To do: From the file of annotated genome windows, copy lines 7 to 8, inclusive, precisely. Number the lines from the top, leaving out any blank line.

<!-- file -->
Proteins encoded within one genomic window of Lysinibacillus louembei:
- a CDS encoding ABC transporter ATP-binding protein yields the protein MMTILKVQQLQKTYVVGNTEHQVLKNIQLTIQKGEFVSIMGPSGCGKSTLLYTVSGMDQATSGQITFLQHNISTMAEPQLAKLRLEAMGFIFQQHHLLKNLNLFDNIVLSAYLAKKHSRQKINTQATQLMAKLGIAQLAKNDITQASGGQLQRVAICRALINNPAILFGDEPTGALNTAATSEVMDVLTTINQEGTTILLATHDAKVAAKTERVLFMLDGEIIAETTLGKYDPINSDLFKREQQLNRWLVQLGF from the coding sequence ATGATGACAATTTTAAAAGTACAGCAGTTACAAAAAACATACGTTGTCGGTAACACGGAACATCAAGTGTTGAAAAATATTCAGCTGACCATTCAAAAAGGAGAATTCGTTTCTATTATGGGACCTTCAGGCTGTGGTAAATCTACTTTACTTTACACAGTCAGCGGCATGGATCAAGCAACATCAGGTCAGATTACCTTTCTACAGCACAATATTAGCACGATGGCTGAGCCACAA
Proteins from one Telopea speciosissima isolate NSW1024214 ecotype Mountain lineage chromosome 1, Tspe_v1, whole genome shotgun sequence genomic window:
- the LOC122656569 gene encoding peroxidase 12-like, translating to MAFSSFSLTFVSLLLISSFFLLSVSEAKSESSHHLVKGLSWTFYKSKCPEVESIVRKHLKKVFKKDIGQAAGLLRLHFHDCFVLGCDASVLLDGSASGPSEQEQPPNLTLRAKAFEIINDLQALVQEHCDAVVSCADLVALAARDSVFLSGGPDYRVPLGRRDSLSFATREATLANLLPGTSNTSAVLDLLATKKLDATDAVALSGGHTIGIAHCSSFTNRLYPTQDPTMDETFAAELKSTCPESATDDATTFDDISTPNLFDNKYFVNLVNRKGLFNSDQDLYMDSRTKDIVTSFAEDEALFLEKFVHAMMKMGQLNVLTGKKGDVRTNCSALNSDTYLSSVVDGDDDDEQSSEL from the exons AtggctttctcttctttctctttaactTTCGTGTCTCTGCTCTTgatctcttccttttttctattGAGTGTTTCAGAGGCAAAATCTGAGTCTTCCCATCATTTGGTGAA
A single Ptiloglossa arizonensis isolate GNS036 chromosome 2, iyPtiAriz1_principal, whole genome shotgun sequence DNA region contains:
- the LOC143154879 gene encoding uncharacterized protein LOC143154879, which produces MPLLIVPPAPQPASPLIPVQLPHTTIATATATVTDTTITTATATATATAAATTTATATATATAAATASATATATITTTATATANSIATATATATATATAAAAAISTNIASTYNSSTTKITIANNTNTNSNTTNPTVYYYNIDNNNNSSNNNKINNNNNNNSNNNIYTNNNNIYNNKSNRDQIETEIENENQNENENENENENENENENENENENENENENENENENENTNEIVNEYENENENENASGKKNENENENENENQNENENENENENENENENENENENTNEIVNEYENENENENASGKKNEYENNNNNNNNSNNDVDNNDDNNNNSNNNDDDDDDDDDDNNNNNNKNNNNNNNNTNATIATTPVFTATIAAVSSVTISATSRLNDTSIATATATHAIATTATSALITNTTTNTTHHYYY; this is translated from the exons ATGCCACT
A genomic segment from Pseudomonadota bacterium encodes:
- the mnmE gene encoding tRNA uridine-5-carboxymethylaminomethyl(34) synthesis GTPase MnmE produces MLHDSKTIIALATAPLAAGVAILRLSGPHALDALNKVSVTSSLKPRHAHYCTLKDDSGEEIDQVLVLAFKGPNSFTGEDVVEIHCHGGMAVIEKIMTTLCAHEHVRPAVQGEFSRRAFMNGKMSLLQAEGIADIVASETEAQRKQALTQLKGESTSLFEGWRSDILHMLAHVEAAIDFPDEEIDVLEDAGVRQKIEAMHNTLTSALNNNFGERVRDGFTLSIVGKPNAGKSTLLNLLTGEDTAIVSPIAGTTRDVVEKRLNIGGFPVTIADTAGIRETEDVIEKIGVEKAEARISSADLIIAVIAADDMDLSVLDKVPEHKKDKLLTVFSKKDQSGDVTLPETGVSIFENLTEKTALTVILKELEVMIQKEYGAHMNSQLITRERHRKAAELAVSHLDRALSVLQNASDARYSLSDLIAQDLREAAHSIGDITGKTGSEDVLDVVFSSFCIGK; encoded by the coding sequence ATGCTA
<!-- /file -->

A genomic segment from Pseudomonadota bacterium encodes:
- the mnmE gene encoding tRNA uridine-5-carboxymethylaminomethyl(34) synthesis GTPase MnmE produces MLHDSKTIIALATAPLAAGVAILRLSGPHALDALNKVSVTSSLKPRHAHYCTLKDDSGEEIDQVLVLAFKGPNSFTGEDVVEIHCHGGMAVIEKIMTTLCAHEHVRPAVQGEFSRRAFMNGKMSLLQAEGIADIVASETEAQRKQALTQLKGESTSLFEGWRSDILHMLAHVEAAIDFPDEEIDVLEDAGVRQKIEAMHNTLTSALNNNFGERVRDGFTLSIVGKPNAGKSTLLNLLTGEDTAIVSPIAGTTRDVVEKRLNIGGFPVTIADTAGIRETEDVIEKIGVEKAEARISSADLIIAVIAADDMDLSVLDKVPEHKKDKLLTVFSKKDQSGDVTLPETGVSIFENLTEKTALTVILKELEVMIQKEYGAHMNSQLITRERHRKAAELAVSHLDRALSVLQNASDARYSLSDLIAQDLREAAHSIGDITGKTGSEDVLDVVFSSFCIGK; encoded by the coding sequence ATGCTA